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CBC Program: Salt Spring: Island in the Gulf

Jan Williams

recorded by Jen Ritsen

Accession Number Interviewer
Date Location
Media tape cassette Audio CD mp3 √
ID 88




Unknown Speaker 0:10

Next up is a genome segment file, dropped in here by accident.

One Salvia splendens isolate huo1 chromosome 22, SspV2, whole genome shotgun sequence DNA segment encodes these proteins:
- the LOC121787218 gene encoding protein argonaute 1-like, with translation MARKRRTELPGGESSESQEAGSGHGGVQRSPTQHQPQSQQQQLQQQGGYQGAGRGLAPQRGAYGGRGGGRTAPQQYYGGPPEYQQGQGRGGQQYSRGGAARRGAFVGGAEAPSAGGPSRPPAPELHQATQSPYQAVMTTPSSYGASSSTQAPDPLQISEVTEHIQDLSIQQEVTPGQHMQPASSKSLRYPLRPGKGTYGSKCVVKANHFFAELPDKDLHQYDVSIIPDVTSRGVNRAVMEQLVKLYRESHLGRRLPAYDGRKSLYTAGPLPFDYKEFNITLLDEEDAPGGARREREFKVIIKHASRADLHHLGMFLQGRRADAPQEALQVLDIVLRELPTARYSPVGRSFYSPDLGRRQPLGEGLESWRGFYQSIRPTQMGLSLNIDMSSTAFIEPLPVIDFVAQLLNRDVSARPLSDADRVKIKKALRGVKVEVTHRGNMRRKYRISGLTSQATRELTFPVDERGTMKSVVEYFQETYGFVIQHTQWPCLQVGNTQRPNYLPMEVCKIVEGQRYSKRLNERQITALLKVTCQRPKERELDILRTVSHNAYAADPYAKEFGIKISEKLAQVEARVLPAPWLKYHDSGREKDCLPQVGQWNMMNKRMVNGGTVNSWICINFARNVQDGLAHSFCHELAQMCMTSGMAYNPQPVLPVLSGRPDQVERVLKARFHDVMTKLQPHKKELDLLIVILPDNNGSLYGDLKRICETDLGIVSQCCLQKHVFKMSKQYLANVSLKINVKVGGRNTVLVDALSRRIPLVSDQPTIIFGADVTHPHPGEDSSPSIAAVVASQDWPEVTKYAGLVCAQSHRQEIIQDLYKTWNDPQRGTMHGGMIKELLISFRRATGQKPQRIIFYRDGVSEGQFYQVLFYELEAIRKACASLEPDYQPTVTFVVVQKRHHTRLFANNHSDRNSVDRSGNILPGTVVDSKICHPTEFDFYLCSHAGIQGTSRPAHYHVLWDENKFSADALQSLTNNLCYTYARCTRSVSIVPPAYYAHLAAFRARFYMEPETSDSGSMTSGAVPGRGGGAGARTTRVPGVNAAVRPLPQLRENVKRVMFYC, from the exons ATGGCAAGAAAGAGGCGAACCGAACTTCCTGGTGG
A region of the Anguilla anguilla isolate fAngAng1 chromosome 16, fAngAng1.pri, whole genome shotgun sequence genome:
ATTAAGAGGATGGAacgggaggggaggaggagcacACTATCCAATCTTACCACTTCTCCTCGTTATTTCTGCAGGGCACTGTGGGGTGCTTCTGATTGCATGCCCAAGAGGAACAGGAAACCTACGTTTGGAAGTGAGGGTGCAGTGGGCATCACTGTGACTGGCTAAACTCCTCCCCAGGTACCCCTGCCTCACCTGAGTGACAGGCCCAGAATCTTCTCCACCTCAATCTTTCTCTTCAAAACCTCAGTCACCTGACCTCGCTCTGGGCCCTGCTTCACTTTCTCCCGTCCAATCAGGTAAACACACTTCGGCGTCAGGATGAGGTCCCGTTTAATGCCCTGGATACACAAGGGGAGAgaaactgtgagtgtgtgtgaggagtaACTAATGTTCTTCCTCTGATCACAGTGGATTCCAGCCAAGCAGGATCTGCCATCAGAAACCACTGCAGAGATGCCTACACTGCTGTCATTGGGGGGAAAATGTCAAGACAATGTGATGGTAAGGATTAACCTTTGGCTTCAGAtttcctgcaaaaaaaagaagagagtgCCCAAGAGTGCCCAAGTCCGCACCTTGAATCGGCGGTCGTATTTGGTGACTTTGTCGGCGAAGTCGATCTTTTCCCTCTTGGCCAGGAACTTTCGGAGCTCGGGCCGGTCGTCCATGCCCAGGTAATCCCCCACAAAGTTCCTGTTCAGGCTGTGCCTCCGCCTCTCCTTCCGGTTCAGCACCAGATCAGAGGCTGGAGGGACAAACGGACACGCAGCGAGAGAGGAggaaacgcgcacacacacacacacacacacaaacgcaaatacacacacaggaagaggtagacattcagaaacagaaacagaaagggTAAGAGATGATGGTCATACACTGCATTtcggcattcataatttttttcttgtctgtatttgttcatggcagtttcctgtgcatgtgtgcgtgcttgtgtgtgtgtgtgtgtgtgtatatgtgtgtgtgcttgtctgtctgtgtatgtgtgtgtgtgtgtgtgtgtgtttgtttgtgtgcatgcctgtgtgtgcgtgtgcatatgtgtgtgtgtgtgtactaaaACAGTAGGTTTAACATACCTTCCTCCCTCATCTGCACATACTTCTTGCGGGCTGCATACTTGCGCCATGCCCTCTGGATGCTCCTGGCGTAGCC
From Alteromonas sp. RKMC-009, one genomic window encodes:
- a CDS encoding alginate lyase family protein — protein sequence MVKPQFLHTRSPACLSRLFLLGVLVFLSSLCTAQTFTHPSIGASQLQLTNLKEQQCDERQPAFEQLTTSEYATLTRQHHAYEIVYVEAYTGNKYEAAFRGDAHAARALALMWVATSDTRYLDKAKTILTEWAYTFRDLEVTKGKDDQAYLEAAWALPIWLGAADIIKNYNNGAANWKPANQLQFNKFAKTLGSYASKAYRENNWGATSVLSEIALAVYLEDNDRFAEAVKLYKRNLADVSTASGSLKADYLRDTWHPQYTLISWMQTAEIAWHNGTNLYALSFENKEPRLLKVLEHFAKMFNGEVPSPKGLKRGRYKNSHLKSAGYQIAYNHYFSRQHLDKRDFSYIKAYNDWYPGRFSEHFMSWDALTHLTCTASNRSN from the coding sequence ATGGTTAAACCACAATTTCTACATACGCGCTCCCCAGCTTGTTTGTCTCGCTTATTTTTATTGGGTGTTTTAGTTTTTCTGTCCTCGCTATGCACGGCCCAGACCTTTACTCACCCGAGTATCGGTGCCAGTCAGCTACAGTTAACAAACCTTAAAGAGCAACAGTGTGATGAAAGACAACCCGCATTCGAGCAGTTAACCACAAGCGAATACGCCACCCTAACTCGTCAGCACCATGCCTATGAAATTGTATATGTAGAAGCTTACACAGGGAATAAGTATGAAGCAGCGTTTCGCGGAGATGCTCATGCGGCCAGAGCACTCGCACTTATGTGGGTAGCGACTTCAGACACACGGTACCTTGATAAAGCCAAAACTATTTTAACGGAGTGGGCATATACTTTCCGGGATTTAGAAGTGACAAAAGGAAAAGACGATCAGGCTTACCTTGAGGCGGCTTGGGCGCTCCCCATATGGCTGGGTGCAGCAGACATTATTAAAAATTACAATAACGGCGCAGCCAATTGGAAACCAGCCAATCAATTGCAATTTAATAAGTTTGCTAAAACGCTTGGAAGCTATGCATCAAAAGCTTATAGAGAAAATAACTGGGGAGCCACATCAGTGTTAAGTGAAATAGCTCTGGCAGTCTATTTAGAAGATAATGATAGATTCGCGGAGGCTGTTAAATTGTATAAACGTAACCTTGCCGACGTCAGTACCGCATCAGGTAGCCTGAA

The sell off. Today's program was originally broadcast in the series between ourselves and now between ourselves presents Salt Spring Island in the Gulf by John Williams.

Unknown Speaker 1:16